• @Manishearth can you elaborate please ? I dont see what relativity has anything to do with a emitted photon eventually reaching you Feb 26, 2012 at 13:36
• Speed of light is constant in all reference frames, you can't apply relative velocity. Whenever dealing with near-lightspeeds, you have to take relativity into account. You can get strange results otherwise. (you can get strange results with relativity as well, but th at s a different matter) Feb 26, 2012 at 13:48
• @Manishearth I understand that, but instead of talking generically about relativity can you make a concrete case. Assume that a photon is being emitted by a FTL object, if the object is moving away from you I understand that the photon will be red-shifted, but apart from that what has relativity got to do with it ? How does relativity modify this scenario ? Feb 26, 2012 at 13:54
• The redshift would be relativistic doppler shift. As with all relativistic stuff, you get crazy results if $v>c$ . The accepted answer is correct, see that for a more detailed explana tion. The emitted photon does not 'eventually' reach you, it already has reached you. Feb 27, 2012 at 2:28

The short answer is that no, light doesn't behave like a ball being thrown out of a moving car. The speed of light in a vacuum, $c$, is a universal constant, meaning that all light always travels at the same speed, independent of the speed of the thing that emits it. So you would be able to see your faster-than-light object moving away from you, because its light would be travelling towards you at $c$.

The slightly longer answer involves explaining that the speed of light is also independent of the speed of the person observing it. This seems impossible at first, but Einstein realised it was possible if you re-think the nature of space and time, and that's the basis of special relativity. Special relativity ultimately shows you that (i) it's impossible to accelerate an object any faster once it gets to the speed of light, and (ii) if objects could be created travelling faster than $c$ (thus avoiding the need to accelerate them), it would be possible to use them to send messages back in time, causing paradoxes - so it's very unlikely that this is possible.

• so the time it takes for light to reach the person is dependent on the location of the object not the speed?
– John
Feb 26, 2012 at 17:39
• Yes, the time taken for the light to reach you is simply (distance to object)/(speed of light), regardless of the speed at which you or the object are moving. Feb 26, 2012 at 18:26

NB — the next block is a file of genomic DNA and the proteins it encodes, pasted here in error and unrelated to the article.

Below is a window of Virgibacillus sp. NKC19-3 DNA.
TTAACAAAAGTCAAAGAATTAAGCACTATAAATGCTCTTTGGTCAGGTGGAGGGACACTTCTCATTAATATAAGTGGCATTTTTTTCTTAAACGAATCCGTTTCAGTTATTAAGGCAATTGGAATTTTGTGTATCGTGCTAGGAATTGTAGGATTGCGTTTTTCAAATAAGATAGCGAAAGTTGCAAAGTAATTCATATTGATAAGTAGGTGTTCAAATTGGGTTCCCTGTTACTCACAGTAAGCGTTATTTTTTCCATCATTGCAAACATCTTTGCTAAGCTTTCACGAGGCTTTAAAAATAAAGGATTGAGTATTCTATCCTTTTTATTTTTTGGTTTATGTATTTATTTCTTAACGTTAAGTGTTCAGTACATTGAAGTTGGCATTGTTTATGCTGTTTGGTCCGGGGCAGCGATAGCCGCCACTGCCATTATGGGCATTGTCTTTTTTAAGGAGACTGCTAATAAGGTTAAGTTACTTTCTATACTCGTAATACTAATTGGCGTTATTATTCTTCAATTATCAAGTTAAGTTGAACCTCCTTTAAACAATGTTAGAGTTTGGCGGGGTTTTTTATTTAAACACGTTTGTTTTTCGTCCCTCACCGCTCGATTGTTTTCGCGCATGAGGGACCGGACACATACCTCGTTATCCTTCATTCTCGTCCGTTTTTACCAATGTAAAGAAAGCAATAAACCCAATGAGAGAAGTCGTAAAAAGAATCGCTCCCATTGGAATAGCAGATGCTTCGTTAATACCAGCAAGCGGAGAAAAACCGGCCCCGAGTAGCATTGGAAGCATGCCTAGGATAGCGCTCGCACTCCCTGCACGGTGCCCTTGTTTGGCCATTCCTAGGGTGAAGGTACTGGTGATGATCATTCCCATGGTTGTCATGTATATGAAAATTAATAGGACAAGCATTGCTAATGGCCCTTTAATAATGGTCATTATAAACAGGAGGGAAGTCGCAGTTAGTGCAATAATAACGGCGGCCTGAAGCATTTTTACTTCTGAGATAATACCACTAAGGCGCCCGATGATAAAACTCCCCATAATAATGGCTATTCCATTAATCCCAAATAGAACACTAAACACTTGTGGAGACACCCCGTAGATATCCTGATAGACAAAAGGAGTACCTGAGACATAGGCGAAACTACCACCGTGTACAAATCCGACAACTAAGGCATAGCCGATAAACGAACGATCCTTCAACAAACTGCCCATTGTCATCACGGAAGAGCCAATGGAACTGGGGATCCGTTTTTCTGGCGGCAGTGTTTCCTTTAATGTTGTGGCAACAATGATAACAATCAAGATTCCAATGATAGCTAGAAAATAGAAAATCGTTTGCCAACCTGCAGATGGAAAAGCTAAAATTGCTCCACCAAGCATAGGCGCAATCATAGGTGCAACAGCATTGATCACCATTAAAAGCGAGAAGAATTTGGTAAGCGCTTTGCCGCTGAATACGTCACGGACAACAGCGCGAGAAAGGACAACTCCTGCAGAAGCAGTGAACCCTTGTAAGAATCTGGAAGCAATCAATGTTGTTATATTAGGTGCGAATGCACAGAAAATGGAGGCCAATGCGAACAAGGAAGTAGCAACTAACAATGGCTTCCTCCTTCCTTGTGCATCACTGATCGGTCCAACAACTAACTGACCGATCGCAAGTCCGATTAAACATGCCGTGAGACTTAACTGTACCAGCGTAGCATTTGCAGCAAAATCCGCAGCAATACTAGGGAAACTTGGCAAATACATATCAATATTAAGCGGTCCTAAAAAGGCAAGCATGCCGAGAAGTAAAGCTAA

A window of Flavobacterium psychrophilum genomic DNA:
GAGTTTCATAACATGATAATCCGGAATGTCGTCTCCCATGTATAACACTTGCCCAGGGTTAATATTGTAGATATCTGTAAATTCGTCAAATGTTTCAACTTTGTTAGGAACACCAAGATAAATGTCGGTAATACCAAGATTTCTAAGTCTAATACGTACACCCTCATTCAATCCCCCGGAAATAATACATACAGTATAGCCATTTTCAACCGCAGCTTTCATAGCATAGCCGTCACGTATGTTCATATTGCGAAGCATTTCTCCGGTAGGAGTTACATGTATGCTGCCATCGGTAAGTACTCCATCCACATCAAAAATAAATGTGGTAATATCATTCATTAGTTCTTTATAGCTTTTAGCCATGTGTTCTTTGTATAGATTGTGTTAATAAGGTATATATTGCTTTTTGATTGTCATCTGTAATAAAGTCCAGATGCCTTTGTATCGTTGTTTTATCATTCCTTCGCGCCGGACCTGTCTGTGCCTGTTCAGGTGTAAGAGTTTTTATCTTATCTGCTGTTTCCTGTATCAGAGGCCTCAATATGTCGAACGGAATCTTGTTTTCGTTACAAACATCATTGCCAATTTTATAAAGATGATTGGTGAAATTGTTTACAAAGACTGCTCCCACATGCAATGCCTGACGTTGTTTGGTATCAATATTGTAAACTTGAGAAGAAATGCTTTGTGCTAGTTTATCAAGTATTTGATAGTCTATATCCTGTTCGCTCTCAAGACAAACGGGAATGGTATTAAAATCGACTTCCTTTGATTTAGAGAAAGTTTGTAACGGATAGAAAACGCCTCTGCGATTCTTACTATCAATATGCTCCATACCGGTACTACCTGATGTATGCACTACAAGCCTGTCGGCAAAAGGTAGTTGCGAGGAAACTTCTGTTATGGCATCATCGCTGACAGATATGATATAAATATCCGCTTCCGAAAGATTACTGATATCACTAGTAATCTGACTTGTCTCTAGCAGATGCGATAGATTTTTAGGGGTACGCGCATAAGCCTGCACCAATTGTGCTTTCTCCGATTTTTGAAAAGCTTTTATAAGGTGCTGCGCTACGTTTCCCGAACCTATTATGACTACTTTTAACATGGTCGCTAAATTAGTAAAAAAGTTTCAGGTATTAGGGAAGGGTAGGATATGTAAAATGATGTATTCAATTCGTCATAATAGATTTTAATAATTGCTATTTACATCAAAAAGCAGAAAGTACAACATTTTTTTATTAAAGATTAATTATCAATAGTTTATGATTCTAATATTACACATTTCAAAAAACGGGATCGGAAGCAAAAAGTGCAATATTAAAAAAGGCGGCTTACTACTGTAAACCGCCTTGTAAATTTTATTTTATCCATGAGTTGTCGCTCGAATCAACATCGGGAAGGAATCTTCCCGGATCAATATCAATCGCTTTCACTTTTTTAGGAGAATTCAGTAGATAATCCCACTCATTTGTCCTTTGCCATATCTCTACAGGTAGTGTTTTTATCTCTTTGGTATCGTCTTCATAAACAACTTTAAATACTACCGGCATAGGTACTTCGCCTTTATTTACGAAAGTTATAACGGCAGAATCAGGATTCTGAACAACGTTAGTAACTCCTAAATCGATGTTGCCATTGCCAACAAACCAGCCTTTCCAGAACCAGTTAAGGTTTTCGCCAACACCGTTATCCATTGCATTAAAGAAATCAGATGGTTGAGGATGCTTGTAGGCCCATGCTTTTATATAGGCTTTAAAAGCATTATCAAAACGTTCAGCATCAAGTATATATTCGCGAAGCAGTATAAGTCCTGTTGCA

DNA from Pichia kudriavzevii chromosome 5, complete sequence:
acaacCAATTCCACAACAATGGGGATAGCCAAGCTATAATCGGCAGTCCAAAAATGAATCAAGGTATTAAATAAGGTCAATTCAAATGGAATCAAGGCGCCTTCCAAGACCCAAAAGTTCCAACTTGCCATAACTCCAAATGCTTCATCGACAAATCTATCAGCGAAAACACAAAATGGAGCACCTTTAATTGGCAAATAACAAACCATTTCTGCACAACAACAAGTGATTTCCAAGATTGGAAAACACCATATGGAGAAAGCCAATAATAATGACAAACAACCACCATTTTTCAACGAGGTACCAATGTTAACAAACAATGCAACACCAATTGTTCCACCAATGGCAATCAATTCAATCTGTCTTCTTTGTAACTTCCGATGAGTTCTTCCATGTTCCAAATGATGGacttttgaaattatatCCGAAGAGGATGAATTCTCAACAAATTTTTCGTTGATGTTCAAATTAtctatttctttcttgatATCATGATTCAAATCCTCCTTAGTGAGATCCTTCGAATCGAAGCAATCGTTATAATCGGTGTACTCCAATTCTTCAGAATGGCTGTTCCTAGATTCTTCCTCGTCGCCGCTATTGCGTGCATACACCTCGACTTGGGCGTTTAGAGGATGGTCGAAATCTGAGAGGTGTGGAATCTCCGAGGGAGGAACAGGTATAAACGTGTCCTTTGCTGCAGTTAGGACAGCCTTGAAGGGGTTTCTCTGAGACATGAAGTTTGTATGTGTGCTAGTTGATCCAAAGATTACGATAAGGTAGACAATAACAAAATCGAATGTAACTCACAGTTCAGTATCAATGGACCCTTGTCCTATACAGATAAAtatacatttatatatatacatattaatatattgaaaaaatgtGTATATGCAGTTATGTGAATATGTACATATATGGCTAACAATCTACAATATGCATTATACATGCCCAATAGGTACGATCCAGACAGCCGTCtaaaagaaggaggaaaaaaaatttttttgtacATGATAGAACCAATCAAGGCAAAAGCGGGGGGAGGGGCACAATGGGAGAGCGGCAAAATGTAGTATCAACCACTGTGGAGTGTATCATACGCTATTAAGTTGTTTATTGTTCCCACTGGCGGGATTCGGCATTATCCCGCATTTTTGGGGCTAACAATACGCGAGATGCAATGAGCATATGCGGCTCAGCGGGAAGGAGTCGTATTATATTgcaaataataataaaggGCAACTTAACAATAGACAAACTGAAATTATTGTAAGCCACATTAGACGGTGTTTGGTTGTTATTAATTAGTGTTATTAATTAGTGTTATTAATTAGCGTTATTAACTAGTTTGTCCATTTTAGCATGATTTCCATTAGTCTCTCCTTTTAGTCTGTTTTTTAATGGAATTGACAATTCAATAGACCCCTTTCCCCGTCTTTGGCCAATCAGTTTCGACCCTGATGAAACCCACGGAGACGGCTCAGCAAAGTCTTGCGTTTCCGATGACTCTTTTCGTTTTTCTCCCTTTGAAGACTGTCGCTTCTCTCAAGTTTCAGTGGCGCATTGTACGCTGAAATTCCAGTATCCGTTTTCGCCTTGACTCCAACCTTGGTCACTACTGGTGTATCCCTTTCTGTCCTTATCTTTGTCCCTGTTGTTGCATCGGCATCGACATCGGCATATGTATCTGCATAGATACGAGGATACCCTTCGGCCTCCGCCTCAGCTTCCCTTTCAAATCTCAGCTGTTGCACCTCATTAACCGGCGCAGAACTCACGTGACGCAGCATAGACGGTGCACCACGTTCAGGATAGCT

The issue of tachyonness is a red herring; and the question is entirely a matter of simple computation, that you should do for yourself.

Here it is.

Let $$x = v t$$ describe the motion of an object in a direction parallel to the $$x$$ axis, where $$t$$ is the time, where the origin on the $$x$$ axis is where you are at and where time $$t = 0$$ is when the object is where you are at. It is moving with a speed $$v$$, which is negative if it is toward you, positive if it is moving away from you.

We'll also assume you're staring in the direction of increasing $$x$$. A signal moving at the light speed $$c$$ has a motion given by $$x = b - c t$$, if it is coming at you from the direction of increasing $$x$$. If it is at the location of the object at $$(x, t) = \left(x_0, t_0\right)$$ and at your location at $$(x, t) = \left(x_1, t_1\right)$$, then $$x_0 = b - c t_0, \hspace 1em x_0 = v t_0,\\ x_1 = b - c t_1, \hspace 1em x_1 = 0.$$ Therefore $$(v + c) t_0 = b = c t_1$$, and: $$(v + c) x_0 = (v + c) v t_0 = v (v + c) t_0 = v c t_1.$$

The motion you see is given by the stream of signals and is therefore described by $$(x,t) = \left(x_0, t_1\right)$$. You could do this extra carefully by trying to separately account for left and right eyes and use triangulation to determine the "apparent" distance in place of $$x_0$$, but I don't think that extra complication will significantly affect the issue (maybe except when it's close), so we'll just use $$x_0$$, itself.

Thus, assuming $$v ≠ -c$$, and $$v ≠ 0$$, we have $$x_0 = \frac{v c}{v + c} t_1 = \frac{c}{1 + c/v} t_1 = \frac{v}{1 + v/c} t_1,$$ and you see the object moving with a speed $$c/(1 + c/v) = v' = v/(1 + v/c)$$.

If $$v = 0$$, then $$x_0 = v t_0 = 0$$ and you see the object up right next to you, so $$v' = 0$$.

If $$v = -c$$, then $$b = 0$$ and, thus, $$t_1 = 0$$, and that's the only signal you'll ever see, and you'll only see it in a flash at time 0, and $$v' = ∞$$.

If $$v > 0$$, then $$0 < v' < c$$. If $$-c < v < 0$$ then $$v' < 0$$. If $$v < -c$$ then $$v' > 0$$. If $$v = ∞$$ then $$v' = c$$. An object going at the speed $$v = ∞$$ will appear to you to be moving away from you at light speed - even if you turn around and look at it in the other direction.

By the way, notice that I actually said nothing about Relativity in the determination of $$v'$$. Relativity is also a red herring to the question; it's the same answer as in non-relativistic physics. You get the same expression for $$v'$$, regardless of which paradigm you are in, it is paradigm-independent, and the question actually has nothing to do with Relativity, per se, but merely with signal processing. You could just as well take any other speed $$V$$ in place of $$c$$ (e.g. the speed of light in water) to determine the visual effect of an object's motion, in which case you'll get $$v/(1 + v/V) = v' = V/(1 + V/v)$$ in place the expression previously derived - again, independent of paradigm. So, even light speed is a red herring here.